The Witcher: Lauren S. Hissrich Discusses Animated Kids/Family Series

As Netflix continues to expand upon The Witcher universe with new seasons of the main series as well as animated spinoff series & films, a prequel series in the form of Declan de Barra's The Witcher: Blood Origin. Another project in development is a more family-friendly series, with the news causing some rumblings within the fandom (more on that in a minute). On Monday, we got to learn a bit more about the project from showrunner extraordinaire Lauren S. Hissrich, who confirmed to EW that the series will also be animated and is set to focus on the stories going on behind the scenes of the main action in author Andrzej Sapkowski's novels.

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Image: Screencap

"That process came out a ton of conversations, which of course broached if we do a kids and family show, is it going to be 'The Witcher' at all? How do we do 'The Witcher' without all of the gore, all of the violence, all of the brutality that we see in the Witcher world? Those things to me are the bells and whistles of this world. If you peel away those layers, you come back to basic tales of morality," Hissrich explained. "That's what all of Sapkowski's short stories are. They're morality tales, they're fairytales. They're based on a bunch of folklore and mythology, the exact sort of tales that Grimms' fairytales do, that frankly, Disney movies do. So, it was about, how do we take those same fundamental lessons, those same tales, keep them in the world of 'The Witcher', but make them more appropriate for kids?"

Hissrich doesn't have to look any further than her 8- and 10-year-olds for the inspiration behind the project. "They get to see the trailers before anyone else does, which is great, but it's just not something that they're ever going to be able to watch. And I want to bring them into this world," Hissrich revealed. That said, certain aspects of the novels' lore will have to be avoided (like the Trial of the Grasses) to maintain the proper balance for family-friendly viewing. "We won't be telling that part of the story, but I do want to initiate a new audience into this world. I want my boys to grow up watching this animated series and getting so excited to the point that they can dig into the main series, as well. It's an entrance point in my mind," Hissrich explained.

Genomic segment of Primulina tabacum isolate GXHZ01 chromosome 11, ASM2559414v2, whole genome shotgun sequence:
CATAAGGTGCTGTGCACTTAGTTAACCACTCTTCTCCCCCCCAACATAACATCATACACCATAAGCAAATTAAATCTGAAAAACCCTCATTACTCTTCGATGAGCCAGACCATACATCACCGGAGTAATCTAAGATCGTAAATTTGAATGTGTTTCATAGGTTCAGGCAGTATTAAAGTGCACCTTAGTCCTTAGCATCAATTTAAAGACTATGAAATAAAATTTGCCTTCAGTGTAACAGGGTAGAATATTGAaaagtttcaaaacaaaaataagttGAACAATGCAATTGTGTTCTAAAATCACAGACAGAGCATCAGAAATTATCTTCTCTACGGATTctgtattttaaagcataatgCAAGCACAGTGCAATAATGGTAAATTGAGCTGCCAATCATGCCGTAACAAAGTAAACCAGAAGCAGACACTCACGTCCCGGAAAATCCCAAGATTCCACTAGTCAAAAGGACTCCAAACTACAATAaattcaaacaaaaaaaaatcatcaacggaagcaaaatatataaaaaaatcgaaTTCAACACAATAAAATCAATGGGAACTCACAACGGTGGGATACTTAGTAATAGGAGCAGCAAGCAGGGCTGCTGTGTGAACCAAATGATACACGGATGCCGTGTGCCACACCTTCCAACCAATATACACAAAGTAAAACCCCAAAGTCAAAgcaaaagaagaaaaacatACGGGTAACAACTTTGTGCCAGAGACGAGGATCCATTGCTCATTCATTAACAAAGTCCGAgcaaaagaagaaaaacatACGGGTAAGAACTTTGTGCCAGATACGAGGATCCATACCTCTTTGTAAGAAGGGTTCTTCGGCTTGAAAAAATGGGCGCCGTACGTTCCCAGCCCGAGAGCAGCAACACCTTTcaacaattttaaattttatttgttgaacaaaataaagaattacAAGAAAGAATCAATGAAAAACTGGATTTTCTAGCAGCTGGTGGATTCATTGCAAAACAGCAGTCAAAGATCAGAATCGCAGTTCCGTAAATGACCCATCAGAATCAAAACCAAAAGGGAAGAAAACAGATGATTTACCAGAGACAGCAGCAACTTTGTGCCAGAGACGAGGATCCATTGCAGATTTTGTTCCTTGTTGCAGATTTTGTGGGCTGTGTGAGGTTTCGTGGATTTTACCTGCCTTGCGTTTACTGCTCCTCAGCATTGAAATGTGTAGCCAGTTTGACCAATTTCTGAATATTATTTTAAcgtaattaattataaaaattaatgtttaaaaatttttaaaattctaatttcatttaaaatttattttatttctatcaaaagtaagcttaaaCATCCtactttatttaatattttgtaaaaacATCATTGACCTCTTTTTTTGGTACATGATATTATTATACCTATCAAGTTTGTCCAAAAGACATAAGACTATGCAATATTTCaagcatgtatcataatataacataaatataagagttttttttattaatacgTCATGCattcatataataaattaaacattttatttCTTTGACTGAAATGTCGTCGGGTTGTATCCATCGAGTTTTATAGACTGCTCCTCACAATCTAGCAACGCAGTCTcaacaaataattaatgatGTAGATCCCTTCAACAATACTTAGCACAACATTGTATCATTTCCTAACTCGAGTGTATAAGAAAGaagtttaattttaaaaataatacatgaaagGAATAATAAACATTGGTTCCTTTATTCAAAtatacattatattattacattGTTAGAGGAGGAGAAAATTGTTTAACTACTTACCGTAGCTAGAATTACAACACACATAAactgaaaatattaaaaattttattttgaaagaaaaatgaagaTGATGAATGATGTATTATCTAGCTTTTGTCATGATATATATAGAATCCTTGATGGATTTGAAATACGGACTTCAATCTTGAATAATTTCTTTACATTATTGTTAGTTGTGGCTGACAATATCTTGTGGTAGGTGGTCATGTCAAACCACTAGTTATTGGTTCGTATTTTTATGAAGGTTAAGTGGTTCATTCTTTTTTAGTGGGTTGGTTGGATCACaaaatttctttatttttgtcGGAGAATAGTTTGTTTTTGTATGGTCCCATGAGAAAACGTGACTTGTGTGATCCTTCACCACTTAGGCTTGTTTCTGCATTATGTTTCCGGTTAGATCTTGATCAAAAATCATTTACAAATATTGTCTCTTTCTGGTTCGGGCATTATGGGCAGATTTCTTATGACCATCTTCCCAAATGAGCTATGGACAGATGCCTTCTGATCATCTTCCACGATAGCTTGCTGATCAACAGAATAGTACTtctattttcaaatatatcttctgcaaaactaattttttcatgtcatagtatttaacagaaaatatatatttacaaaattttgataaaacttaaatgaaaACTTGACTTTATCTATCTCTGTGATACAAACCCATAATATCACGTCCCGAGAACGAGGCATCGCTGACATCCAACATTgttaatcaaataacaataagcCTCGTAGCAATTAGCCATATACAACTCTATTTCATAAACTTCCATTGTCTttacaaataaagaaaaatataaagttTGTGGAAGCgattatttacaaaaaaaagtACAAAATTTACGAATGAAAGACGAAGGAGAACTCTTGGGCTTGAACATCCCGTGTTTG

witcher
Image: Screencap

At the end of September, Hissrich responded to critics of the idea of a family-friendly project set within the "Witcher" universe via Twitter, arguing that while the franchise does have adult themes she also believes that they're themes with important lessons that can be presented with a younger viewer in mind. "I agree, 'The Witcher' is a dark, mature universe. I'd go further. It's controversial. Political. A microcosm of humanity, for all its goodness and evil. But I believe — STRONGLY believe — that the moral dilemmas and ethical grayness that adults love in this universe can be extrapolated to stories that kids in this chaotic world desperately need, and could benefit from," Hissrich wrote in a series of tweets.

Hissrich continued, "I say this as the mom of an 8-year-old and a 10-year-old. They've begged me to watch the show. They can't. It's not appropriate, too mature and dark, as you say. But. If I can sit with them and watch a version they love, one they can laugh at, one they feel "gets them" and their small but meaningful place in the world — but that can also serve as a foundation from which to talk about big topics, racism, sexism, what it means to be a monster? And how we can fight back against those bleak black holes of humanity, so everyone knows there's a place for them? Then I'm in. And yes, I hope this extends the brand viewership. I love 'The Witcher' world. And I want more people to love it, too, no matter their age. Don't you?"

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About Ray Flook

Serving as Television Editor since 2018, Ray began five years earlier as a contributing writer/photographer before being brought onto the core BC team in 2017.
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